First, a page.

Imagine you're the poster child for all of your industry's ills. Critics accuse you of taking advantage of the poor. You're the target of the do-gooders' ire. And the government -- at both the federal and state levels -- changes the rules of the game on you so you need to change your business model.

Welcome to the world of Advance America (NYSE:AEA), the country's leading payday lender with some 2,750 storefronts in 36 states. The fact that this company has still been able to advance some 18% this year in the face of such challenges shows the resilience and profitability of the service.

Can it make a repeat performance in 2007?

Challenges to overcome
When images of goon squads showing up to break your legs are routinely raised in describing your business, it's a particularly salty picture. So even though payday lenders are not roughing up their customers, industry critics nonetheless enjoy conjuring up thoughts of them as latter-day loan sharks.

Besides some bad press, let's look at some of the other hurdles Advance America faces:

  • Legacy costs associated with its prior agency business model that was abandoned when the FDIC changed the rules of the game nationally.
  • Rivals like First Cash Financial (NASDAQ:FCFS), Cash America (NYSE:CSH), and EZ Corp (NASDAQ:EZPW) have alternative means of earning revenues, like pawn shops and used car dealerships, or have less exposure to the U.S. market and its onerous regulations.
  • Lawsuits from states that don't appreciate the company's end run around their regulations by introducing new products. (When they want you out of business, it doesn't matter that you're playing by the rules.)
  • An economic downturn could play havoc with its customers' ability to repay the loans.

A chance to advance
Advance America focuses on making short-term loans to consumers. For that service, it's paid a fee that's nominal by itself, though as an annual rate, it can look steep. Over the past year, even in the face of being forced to close down operations in North Carolina at the end of 2005 and Georgia in 2006, there were still a total of almost 150 net new store openings last year.

To continue that growth strategy, Advance America can continue to follow its game plan:

  • Grow by opening new stores. The company is geographically diverse with operations in more than half the states, with only California commanding a large presence and accounting for 11% of company revenues in 2005. There's still plenty of room to grow.
  • Operate on the credit service organization (CSO) model following the FDIC rule change.
  • Focus on a single service. Advance America keeps operations streamlined. Management kept a lid on expenses in 2005 and for the first nine months of 2006, they rose a miserly 4% compared to a 6% increase in revenues, which also served to improve gross margins.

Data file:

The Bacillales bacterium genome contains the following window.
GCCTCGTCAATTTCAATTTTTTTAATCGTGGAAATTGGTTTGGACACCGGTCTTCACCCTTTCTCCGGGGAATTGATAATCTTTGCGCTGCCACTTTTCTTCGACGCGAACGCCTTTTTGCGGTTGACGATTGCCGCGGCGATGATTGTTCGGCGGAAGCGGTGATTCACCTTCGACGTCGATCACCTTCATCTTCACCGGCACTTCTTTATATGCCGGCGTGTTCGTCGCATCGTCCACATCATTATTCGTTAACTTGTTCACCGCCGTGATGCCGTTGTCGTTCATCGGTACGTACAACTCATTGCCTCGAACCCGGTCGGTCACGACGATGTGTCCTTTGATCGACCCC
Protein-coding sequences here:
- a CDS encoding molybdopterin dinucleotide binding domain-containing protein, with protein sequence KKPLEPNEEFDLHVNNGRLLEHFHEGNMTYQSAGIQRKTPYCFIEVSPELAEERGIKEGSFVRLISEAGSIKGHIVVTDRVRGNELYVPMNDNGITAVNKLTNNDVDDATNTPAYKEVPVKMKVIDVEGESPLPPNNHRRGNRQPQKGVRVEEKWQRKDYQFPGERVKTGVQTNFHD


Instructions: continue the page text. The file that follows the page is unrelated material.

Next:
Value for your dollar
Year-over-year revenue comparisons for the third quarter remained difficult because it takes time for a store to establish itself. In 2005, it had more stores in place for over a year than it did in 2006. Even so, revenues for stores that had been open in 2005 and were still open last year increased 4.6%, while expenses actually decreased year over year. Profits from those sales were also up more than 13% over the year before.

Gross margins rose 520 basis points from last year, while operating and net margins also enjoyed year-over-year improvement. With the company selling at a discount to its peers thanks to a P/E ratio of 17, Advance America has some room to advance.

Foolish bottom line
Without question, the leading payday lender has a few mine fields to navigate through. It's what has kept the company's share price from rising like the competition has. But with a broad national base of operations and a single-minded focus on providing a core service, it's Advance America's game to lose.

It's not surprising, then, that Motley Fool CAPS players apparently agree, advancing it a 4-star rating, with 94% of the players thinking it will outperform the market. I look to see Advance America jumping ahead in the year ahead.

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Check out the other companies featured in "The Motley Fool's 2006 in Review and 2007 Preview" special.

Advance America is a recommendation of Motley Fool Inside Value, where a 30-day guest pass gets you inside all of the market-beating value picks.

Fool contributor Rich Duprey does not own any of the stocks mentioned in this article. You can see his holdings here. The Motley Fool has a disclosure policy.